What is depression?
Depression is an illness that can affect how you feel and behave for weeks or months at a time. When you're depressed, your low mood lasts, affecting your sleep, relationships, job and appetite. Some people may even feel so bad that they have thoughts of suicide. Even though you may be feeling bleak, there is much you can do to help get onto the road to recovery.
Depression is a change in mood, behaviour and feelings that can have subtle or dramatic effects on:
- how you think
- how you regard yourself, your life and the world
- how well you cope with life’s problems
- your ability to perform daily activities or still get satisfaction or enjoyment from them or the company of others.
The exact cause of depression is unknown. Sometimes depression appears out of the blue, other times something seems to trigger it.
Depression can start at any age - from childhood through to old age. Most often it starts in the mid-20s, and it is more common in the 25 to 45-year-old age group.
People with depression often have other problems such as anxiety disorders, substance use disorders and personality disorders, and may engage in deliberate self-harm. Very severe depression can result in symptoms of psychosis (loss of contact with reality).
Depression can be effectively treated, and people will usually recover from it. The earlier effective treatment is started, the better the chance of recovery.
If you think you or someone you know is depressed, look for the signs and talk to them. Your support is important.
What to look for
Not everyone with depression will complain of sadness or a persistent low mood. They may have other signs of depression such as sleep problems. Others will complain of vague physical symptoms.
Signs to look for in yourself or a loved one include:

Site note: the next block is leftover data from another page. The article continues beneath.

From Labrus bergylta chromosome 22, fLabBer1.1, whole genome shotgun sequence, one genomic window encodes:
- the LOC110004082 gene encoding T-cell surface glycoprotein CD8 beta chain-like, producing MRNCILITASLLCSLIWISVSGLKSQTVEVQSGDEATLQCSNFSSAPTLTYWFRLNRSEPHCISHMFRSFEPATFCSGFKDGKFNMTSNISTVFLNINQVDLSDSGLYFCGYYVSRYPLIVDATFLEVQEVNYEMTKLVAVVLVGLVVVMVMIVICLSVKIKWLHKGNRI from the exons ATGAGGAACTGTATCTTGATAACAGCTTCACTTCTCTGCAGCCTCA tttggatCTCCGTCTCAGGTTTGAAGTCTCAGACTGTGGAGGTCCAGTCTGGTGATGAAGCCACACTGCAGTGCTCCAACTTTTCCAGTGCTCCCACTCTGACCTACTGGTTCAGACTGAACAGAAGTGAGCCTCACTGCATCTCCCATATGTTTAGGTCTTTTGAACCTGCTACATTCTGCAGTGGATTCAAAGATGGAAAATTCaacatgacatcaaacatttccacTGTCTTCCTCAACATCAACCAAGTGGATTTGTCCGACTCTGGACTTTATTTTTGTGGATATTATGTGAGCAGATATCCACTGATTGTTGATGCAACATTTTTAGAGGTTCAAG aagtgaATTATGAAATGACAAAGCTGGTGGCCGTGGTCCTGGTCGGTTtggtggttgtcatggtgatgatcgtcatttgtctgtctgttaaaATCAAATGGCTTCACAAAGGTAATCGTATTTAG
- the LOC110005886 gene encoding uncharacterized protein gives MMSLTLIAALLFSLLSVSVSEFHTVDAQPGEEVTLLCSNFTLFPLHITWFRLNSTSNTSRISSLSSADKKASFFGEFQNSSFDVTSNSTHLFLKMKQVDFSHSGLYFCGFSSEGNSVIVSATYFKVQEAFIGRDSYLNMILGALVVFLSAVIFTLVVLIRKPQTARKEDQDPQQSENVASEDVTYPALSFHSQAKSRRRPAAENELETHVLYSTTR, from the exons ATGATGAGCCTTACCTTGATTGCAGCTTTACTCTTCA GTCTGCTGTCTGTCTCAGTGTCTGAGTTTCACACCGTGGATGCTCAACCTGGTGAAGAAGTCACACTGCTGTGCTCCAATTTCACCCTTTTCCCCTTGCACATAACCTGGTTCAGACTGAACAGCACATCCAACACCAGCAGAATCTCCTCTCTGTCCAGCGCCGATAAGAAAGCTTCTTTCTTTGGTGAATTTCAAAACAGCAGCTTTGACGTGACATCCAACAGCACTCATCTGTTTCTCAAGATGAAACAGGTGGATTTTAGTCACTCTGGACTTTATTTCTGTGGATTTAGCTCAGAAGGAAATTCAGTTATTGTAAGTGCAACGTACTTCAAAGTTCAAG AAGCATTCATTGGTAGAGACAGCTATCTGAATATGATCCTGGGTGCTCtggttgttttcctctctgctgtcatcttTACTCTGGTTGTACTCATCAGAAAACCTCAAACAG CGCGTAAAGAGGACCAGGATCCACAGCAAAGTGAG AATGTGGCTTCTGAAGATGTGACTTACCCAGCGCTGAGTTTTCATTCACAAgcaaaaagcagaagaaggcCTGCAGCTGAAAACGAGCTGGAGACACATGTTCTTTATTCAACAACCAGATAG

- persistent low, sad or depressed mood
- loss of interest and pleasure in usual activities
- irritable mood
- change in sleeping patterns
- change in appetite
- decreased energy, tiredness and fatigue
- physical slowing or agitation
- thoughts of worthlessness or guilt
- thoughts of hopelessness and death
- difficulty thinking clearly.
Depression is very common and can affect anyone.
- One in six people sometime in their life and one in seven young people, experience depression.
- It affects women more than men, but men seem less likely to recognise the problem and seek help.
- Men are at risk of dismissing the signs and become anxious, angry or fatigued by it or use alcohol to try to shut out the feelings.
- Depression is also common during and after pregnancy.
- Other risk groups include older people or people who are unwell due to other illnesses, or after surgery.
If some of these symptoms affect you often over the course of a few weeks it may help to talk to your doctor. If your thoughts include self-harm or suicide you should get urgent medical help or free call Lifeline on 0800 543 354 anytime for support.
How can you look after yourself?
There are a number of things you can do that may help you in overcoming depression:
- Talk to someone:
- a friend or family member
- your GP – who will talk with you about the best treatment options
- a counsellor or member of your local community mental health team (contact them via your GP).
- your pharmacist - who can connect you with support teams.
- Keep active – going for a walk or doing something active has been shown to improve mood and wellbeing.
- Refuel yourself with healthy food such as 5+ fruit and vegetables per day, water rather than juice, less packet food or junk food.
- Make time to plan and enjoy cooking a special meal at home with friends or family
- Eat a healthy breakfast every day
- Eating fish or taking fish oils may help.
Improvements to three aspects of your daily life can greatly affect your mood: sleep, exercise and the use of alcohol or drugs. It's really important to look after your physical wellbeing. Make sure you get an annual check-up with your doctor. Being in good physical health will also help your mental health.